"The Honest Lawyer: An Anecdote"

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The Reverend Mason L. Weems, from Benson J. Lossing's Pictorial Field Book of the Revolution (New York: Harper & Brothers, 1860), 214.

On Tuesday evening, July 1, 1806, The Times of Charleston, South Carolina, published an article by the Reverend M.L. Weems, titled "The Honest Lawyer, an Anecdote."[1] The article mentions a paragraph in a recent issue of The Times announcing the death of George Wythe, and Weems tells an anecdote of his dining with the Chancellor at his home in Richmond, Virginia, and provides what he calls a '"little moral eulogy': a short assessment of Wythe's irreproachable character. If Weems did visit Wythe at his home in Richmond, the meeting would have taken place in 1791 or later.

Parson Weems is best known for inventing the infamous "cherry-tree anecdote" in his biography of George Washington, and here he provides the supposed 'nearly word for word' text of a letter from Wythe to support his arguments. Addressed to one of Wythe's clients, Robert Alexander, Esq., it records Wythe's dismay that he feels 'altogether misled' in the facts of their case recently at trial (although he gives his client the benefit of the doubt), and declines to continue as doing so would go against 'God' and 'justice,' and returns his fee.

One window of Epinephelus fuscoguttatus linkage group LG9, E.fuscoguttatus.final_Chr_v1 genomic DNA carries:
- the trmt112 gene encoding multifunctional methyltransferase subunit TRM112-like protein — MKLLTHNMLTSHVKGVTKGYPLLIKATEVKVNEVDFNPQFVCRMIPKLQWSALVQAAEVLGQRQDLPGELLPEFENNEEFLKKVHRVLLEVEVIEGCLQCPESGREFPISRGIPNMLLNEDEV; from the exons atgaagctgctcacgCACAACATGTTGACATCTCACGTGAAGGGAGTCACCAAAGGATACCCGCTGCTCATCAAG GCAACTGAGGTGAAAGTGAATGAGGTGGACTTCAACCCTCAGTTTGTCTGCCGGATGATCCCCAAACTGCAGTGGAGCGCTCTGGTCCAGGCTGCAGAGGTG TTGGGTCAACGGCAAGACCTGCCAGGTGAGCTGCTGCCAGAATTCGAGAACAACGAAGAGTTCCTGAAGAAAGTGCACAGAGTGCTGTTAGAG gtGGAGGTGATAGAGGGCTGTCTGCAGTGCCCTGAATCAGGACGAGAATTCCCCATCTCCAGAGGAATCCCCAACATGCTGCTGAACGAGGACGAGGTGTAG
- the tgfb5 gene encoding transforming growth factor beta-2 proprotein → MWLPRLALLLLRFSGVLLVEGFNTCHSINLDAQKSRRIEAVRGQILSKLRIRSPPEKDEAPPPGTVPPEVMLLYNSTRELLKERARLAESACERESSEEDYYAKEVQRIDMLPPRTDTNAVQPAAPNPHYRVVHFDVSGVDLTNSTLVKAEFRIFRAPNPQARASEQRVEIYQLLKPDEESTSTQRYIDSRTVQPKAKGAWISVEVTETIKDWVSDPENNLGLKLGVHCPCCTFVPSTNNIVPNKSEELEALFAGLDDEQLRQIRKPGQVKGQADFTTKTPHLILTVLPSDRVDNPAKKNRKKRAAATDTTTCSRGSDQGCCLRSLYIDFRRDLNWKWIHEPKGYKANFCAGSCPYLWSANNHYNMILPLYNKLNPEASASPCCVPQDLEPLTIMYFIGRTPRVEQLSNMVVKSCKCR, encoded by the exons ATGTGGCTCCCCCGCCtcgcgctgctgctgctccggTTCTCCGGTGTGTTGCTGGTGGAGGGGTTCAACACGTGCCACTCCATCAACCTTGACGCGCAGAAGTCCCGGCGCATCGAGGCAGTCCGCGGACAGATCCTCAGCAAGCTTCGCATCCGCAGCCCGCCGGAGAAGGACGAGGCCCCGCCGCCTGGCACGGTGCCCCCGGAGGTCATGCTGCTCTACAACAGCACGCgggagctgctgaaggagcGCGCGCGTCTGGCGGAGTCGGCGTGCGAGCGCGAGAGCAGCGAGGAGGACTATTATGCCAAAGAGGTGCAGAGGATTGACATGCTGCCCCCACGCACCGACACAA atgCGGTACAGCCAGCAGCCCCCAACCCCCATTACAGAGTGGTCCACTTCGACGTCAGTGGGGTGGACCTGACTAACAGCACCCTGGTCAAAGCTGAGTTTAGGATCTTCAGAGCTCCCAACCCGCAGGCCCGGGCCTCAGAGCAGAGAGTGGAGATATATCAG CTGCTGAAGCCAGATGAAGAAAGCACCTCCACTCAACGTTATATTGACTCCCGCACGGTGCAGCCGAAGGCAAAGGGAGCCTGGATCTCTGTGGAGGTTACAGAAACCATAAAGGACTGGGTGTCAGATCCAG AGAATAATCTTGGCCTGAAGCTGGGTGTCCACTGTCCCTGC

As a postscript, Weems provides a report of the ultimate results of the case: '"Bob was resolved, nolus bolus to go on with the suit and therefore gave the fifty dollar note to some other gentleman of the law, who pushed the matter for him and exactly with the success predicted by the good Mr. Wythe—the loss of his land with all costs.'

A portion of the article was published in the Washington City column of the National Intelligencer, and Washington Advertiser in the nation's capital on July 25, 1806,[2] and the full text was reprinted in 1916 in the William and Mary Quarterly.[3] An unknown person transcribed the portion of the article respecting Wythe's sentiment toward religion, the manuscript of which was reported in 1898 in The Virginia Magazine of History and Biography.